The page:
I can imagine a session with a focus on swales and managing water in the landscape, with Jon Foote and Geoff Lawton. I’m sure Geoff would love to hear how his student is advancing after having shared his valuable knowledge in this subject.

I’m working with others on a step-by-step webinar series, which will offer help and information that anyone would need, when establishing a food forest.

Please register your interest if you’d like to be part of these upcoming webinars.

The Video

It is at this point that I want to offer a big shout out to Fredd Marshall who has an interesting project of his own, and yet has jumped into help with and support the Food Forest Hui / Training in (Sept 14-26, in Auckland).

Fredd has plans for a charitable organisation centred around fruit tree planting. The idea is to systematically establish a free food infrastructure in New Zealand’s towns and cities, by nursing and distributing trees to people’s front yards, on the fencelines, so that when the trees are mature they will overhang and be, in part, publicly accessibly.

When we met recently Fredd told me about his education and experience with video editing, so I asked if he would be happy to help edit the webinar recording, and this is what we’ve come up with. I hope you enjoy it, and come back for more.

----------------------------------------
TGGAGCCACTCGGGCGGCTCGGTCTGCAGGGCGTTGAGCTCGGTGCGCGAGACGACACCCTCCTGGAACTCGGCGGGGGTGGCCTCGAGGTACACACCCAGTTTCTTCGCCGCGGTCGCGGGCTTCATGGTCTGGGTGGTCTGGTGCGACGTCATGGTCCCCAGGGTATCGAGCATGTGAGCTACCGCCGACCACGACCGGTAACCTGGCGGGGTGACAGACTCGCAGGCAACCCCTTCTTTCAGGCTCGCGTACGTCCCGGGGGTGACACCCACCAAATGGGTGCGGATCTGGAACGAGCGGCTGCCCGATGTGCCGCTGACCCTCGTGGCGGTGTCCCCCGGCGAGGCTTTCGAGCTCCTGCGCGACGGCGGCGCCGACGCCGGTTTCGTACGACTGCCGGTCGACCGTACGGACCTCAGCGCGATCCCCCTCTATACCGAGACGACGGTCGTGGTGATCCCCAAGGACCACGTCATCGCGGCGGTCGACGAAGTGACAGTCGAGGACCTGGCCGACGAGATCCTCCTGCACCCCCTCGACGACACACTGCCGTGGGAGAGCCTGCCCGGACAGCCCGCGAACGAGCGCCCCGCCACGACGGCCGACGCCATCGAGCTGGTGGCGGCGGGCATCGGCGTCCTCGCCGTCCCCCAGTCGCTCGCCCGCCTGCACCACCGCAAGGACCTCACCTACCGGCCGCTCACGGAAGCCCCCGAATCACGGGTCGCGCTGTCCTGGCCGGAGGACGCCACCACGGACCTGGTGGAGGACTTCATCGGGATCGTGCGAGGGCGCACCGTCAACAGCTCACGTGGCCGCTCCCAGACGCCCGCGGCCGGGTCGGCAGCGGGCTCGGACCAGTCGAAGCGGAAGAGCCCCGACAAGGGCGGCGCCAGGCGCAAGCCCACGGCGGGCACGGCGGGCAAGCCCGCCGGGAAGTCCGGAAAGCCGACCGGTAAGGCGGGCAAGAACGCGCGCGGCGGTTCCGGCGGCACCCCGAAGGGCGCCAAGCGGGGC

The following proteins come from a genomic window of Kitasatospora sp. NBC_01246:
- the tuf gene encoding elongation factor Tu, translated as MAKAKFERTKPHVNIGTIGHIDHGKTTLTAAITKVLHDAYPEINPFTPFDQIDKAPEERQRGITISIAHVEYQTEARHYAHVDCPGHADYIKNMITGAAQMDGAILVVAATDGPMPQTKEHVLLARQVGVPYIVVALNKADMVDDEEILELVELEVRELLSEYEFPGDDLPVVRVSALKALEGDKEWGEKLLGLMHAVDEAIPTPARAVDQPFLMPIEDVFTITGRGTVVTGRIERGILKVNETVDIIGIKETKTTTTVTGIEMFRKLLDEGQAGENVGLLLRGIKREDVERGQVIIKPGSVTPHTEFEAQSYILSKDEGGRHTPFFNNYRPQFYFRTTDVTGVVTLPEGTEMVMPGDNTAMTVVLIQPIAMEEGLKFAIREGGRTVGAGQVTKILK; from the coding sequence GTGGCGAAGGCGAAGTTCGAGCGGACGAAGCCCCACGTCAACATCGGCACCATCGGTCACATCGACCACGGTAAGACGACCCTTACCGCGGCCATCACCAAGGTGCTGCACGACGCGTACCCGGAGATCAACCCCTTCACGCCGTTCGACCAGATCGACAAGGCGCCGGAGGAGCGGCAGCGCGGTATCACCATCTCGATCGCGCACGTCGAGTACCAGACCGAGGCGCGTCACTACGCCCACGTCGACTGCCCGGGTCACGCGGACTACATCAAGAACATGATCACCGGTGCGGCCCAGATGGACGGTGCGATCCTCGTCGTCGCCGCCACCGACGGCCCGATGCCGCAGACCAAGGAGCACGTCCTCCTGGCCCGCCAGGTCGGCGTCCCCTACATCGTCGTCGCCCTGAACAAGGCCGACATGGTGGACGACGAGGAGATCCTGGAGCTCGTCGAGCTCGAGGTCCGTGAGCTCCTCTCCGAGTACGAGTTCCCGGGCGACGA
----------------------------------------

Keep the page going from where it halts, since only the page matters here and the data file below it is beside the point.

Food Forest Facts webinar from Food Forest NZ on Vimeo.

Still hungry?

Sign up for the newsletter: Be kept updated whenever a new article is written on foodforest.co.nz – you’ll see an announcement of the next webinar through the articles.

Register your interest in attending future webinarsI have to upgrade the webinar service to a $78usd a month subscription, so I’ll be asking for contributions to pay for the service itself, with some for anyone who wants to organise meetings. Based on an attendance of 40 people paying $10 there is an income for anyone, anywhere who wants to jump in and suggest and facilitate a session. If you have an idea for a Food Forest webinar, and would like to help organise speakers to help me build up a series of wide ranging, practical and interesting food forest or forest garden related presentations, please drop me a note.

Register your interest in attending the Food Forest Hui / Training: If you leave us your name and contact details, we’ll be in touch very soon, with more information.

Comments

  1. John R. Smith says

    Well Done James,
    We have been working with council and local identities establishing the Opunake Butterfly Club & Opunake Frisbee Club.
    We have a wintering colony of Butterflys in Opunake, and using the concept of the one square metre of garden we are encouraging the growth of swan plants. The High School have incorporated the plants into their horticulture course, and the Sugar Juice Café have joined in supplying the Anchor Plastic Milk Cartoons as plant holders. We have established a garden in the Centre of Opunake on a commercial property,:after listening to your courses and recommendations we will be intensifying the crops and putting in more layers.
    I believe if we can develop our own back-yard first and work in small areas we can soon build up and take on larger projects.

    It is nice to hear Kelmarna Gardens in Herne Bay is still going. I was a trustee back in 1990.

    Cheers & Keep up the good work.

    If you travelling in Taranaki, come around the SurfHighway 45 for 180 degrees of variation.

    John R. Smith OBC